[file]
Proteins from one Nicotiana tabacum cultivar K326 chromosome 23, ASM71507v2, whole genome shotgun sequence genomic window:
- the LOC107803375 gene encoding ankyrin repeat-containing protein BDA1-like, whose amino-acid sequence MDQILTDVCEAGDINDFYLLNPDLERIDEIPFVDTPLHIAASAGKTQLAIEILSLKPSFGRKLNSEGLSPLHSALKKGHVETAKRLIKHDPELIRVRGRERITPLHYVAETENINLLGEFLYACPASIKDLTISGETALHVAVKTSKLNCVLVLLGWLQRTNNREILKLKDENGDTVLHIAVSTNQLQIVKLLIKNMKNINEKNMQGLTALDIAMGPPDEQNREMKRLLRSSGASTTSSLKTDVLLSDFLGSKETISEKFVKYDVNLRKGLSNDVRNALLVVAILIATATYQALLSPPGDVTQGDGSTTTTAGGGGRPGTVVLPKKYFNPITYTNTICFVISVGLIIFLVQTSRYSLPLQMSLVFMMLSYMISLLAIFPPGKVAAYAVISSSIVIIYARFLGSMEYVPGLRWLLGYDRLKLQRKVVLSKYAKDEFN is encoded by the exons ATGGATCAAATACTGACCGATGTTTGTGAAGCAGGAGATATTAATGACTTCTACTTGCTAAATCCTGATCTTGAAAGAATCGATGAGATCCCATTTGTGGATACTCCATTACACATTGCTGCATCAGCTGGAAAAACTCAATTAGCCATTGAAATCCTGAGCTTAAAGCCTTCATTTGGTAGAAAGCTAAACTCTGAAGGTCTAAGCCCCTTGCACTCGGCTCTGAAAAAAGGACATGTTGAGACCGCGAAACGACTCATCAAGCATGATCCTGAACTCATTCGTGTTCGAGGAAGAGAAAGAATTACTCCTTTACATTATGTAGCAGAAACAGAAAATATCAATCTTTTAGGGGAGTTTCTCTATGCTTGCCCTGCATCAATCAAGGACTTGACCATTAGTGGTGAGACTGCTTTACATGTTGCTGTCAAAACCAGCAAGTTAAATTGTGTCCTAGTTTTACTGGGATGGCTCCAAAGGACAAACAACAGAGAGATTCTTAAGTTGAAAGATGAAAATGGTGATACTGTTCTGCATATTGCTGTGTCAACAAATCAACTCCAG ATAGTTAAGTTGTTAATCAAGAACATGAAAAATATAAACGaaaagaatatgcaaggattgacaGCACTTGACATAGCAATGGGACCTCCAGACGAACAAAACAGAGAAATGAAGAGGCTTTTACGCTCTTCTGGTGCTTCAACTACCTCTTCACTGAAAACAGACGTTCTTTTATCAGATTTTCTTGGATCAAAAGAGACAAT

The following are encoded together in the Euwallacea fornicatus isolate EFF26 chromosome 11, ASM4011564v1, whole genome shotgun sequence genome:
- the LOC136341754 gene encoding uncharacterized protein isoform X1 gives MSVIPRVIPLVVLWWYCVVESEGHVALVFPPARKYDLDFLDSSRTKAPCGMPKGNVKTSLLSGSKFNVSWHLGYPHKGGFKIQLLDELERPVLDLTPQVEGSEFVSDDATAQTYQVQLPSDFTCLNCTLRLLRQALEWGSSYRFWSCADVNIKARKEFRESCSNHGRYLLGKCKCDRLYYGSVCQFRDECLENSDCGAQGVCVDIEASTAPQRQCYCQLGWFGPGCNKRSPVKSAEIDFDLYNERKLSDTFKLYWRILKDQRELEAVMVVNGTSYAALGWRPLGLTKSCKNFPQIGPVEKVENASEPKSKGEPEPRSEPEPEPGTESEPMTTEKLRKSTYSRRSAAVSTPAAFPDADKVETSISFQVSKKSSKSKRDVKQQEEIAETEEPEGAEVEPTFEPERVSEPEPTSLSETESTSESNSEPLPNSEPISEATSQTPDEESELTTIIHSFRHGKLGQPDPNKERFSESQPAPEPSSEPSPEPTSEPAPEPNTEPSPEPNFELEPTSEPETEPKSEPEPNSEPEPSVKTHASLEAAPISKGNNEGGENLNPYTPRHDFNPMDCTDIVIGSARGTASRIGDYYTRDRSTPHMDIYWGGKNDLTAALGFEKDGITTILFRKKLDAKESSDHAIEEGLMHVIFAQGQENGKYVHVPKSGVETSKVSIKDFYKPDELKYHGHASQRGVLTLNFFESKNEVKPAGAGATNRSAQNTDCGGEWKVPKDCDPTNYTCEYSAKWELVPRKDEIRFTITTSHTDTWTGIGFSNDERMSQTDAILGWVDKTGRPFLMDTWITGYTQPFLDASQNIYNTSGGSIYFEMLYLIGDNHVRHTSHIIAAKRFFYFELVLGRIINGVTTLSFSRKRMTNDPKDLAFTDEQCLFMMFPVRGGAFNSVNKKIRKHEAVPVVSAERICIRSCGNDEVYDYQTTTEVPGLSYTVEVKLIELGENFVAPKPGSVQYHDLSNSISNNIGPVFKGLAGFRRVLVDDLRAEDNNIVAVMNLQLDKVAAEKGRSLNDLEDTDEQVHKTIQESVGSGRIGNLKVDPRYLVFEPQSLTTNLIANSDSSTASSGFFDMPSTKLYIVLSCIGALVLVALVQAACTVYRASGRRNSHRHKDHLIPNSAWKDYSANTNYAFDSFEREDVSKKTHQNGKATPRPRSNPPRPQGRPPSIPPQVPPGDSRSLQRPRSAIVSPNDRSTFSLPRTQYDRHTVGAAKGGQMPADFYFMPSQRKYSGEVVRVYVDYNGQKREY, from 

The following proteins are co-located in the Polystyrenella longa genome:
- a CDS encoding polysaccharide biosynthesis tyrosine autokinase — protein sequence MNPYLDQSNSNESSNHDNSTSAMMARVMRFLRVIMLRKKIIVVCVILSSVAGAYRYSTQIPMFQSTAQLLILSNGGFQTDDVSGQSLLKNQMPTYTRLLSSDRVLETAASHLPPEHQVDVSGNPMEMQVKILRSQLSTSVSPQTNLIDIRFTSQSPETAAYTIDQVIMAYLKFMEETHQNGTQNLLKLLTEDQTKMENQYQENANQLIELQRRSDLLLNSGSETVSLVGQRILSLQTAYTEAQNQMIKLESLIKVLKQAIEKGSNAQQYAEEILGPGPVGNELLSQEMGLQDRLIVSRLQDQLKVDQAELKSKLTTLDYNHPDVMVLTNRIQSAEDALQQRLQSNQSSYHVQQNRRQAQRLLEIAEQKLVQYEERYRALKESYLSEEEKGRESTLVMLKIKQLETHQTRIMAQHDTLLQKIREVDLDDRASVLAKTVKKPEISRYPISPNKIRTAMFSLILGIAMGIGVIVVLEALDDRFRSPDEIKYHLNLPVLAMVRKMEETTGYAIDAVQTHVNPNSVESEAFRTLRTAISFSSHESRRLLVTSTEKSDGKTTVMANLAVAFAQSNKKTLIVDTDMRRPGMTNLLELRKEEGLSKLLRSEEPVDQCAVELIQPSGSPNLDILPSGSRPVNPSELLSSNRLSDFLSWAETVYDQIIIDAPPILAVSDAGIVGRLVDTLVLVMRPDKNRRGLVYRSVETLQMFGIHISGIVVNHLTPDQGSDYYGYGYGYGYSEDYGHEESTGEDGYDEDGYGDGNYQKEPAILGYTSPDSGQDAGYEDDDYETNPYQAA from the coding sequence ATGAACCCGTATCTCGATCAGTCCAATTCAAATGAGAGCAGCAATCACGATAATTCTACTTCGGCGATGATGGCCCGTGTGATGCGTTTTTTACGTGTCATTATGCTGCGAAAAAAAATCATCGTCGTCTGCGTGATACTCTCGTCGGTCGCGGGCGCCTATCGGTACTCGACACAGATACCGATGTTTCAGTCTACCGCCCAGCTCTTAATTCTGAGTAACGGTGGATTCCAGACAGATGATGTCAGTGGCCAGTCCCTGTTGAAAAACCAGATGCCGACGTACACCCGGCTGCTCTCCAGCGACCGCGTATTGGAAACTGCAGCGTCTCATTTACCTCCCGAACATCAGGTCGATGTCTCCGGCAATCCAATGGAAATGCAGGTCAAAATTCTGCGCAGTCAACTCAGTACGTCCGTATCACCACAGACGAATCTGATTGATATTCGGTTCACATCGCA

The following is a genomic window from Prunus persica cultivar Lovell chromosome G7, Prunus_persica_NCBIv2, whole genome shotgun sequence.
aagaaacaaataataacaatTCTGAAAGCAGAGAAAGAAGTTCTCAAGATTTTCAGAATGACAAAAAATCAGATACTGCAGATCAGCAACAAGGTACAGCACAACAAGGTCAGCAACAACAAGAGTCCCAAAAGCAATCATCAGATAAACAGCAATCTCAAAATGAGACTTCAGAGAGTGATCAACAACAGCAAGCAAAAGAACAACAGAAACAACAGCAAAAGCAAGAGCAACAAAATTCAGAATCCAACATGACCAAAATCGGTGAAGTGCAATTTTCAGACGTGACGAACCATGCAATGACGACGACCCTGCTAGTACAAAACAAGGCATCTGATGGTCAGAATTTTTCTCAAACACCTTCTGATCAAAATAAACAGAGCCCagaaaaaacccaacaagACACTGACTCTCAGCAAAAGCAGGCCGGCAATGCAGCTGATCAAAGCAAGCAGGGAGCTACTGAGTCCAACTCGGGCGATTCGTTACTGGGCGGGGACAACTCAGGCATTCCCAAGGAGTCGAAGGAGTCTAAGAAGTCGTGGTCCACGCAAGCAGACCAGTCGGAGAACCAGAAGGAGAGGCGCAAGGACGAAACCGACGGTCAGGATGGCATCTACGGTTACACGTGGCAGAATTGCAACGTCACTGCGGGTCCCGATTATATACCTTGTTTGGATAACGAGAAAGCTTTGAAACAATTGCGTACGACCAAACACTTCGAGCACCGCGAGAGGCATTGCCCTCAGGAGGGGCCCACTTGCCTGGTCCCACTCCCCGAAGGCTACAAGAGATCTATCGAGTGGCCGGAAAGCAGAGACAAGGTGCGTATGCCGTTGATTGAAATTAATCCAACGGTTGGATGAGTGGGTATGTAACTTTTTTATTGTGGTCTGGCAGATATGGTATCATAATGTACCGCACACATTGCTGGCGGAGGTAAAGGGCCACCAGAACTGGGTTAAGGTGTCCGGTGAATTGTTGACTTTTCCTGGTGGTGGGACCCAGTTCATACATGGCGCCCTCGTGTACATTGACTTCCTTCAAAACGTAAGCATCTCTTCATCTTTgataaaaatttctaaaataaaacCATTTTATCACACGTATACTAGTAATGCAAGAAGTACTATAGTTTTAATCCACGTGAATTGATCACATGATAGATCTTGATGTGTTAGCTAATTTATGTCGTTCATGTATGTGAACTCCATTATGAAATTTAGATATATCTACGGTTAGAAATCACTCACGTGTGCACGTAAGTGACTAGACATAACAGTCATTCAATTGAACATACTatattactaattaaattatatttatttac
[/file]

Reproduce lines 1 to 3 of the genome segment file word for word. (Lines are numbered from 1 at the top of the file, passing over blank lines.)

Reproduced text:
Proteins from one Nicotiana tabacum cultivar K326 chromosome 23, ASM71507v2, whole genome shotgun sequence genomic window:
- the LOC107803375 gene encoding ankyrin repeat-containing protein BDA1-like, whose amino-acid sequence MDQILTDVCEAGDINDFYLLNPDLERIDEIPFVDTPLHIAASAGKTQLAIEILSLKPSFGRKLNSEGLSPLHSALKKGHVETAKRLIKHDPELIRVRGRERITPLHYVAETENINLLGEFLYACPASIKDLTISGETALHVAVKTSKLNCVLVLLGWLQRTNNREILKLKDENGDTVLHIAVSTNQLQIVKLLIKNMKNINEKNMQGLTALDIAMGPPDEQNREMKRLLRSSGASTTSSLKTDVLLSDFLGSKETISEKFVKYDVNLRKGLSNDVRNALLVVAILIATATYQALLSPPGDVTQGDGSTTTTAGGGGRPGTVVLPKKYFNPITYTNTICFVISVGLIIFLVQTSRYSLPLQMSLVFMMLSYMISLLAIFPPGKVAAYAVISSSIVIIYARFLGSMEYVPGLRWLLGYDRLKLQRKVVLSKYAKDEFN is encoded by the exons ATGGATCAAATACTGACCGATGTTTGTGAAGCAGGAGATATTAATGACTTCTACTTGCTAAATCCTGATCTTGAAAGAATCGATGAGATCCCATTTGTGGATACTCCATTACACATTGCTGCATCAGCTGGAAAAACTCAATTAGCCATTGAAATCCTGAGCTTAAAGCCTTCATTTGGTAGAAAGCTAAACTCTGAAGGTCTAAGCCCCTTGCACTCGGCTCTGAAAAAAGGACATGTTGAGACCGCGAAACGACTCATCAAGCATGATCCTGAACTCATTCGTGTTCGAGGAAGAGAAAGAATTACTCCTTTACATTATGTAGCAGAAACAGAAAATATCAATCTTTTAGGGGAGTTTCTCTATGCTTGCCCTGCATCAATCAAGGACTTGACCATTAGTGGTGAGACTGCTTTACATGTTGCTGTCAAAACCAGCAAGTTAAATTGTGTCCTAGTTTTACTGGGATGGCTCCAAAGGACAAACAACAGAGAGATTCTTAAGTTGAAAGATGAAAATGGTGATACTGTTCTGCATATTGCTGTGTCAACAAATCAACTCCAG ATAGTTAAGTTGTTAATCAAGAACATGAAAAATATAAACGaaaagaatatgcaaggattgacaGCACTTGACATAGCAATGGGACCTCCAGACGAACAAAACAGAGAAATGAAGAGGCTTTTACGCTCTTCTGGTGCTTCAACTACCTCTTCACTGAAAACAGACGTTCTTTTATCAGATTTTCTTGGATCAAAAGAGACAAT

The following are encoded together in the Euwallacea fornicatus isolate EFF26 chromosome 11, ASM4011564v1, whole genome shotgun sequence genome: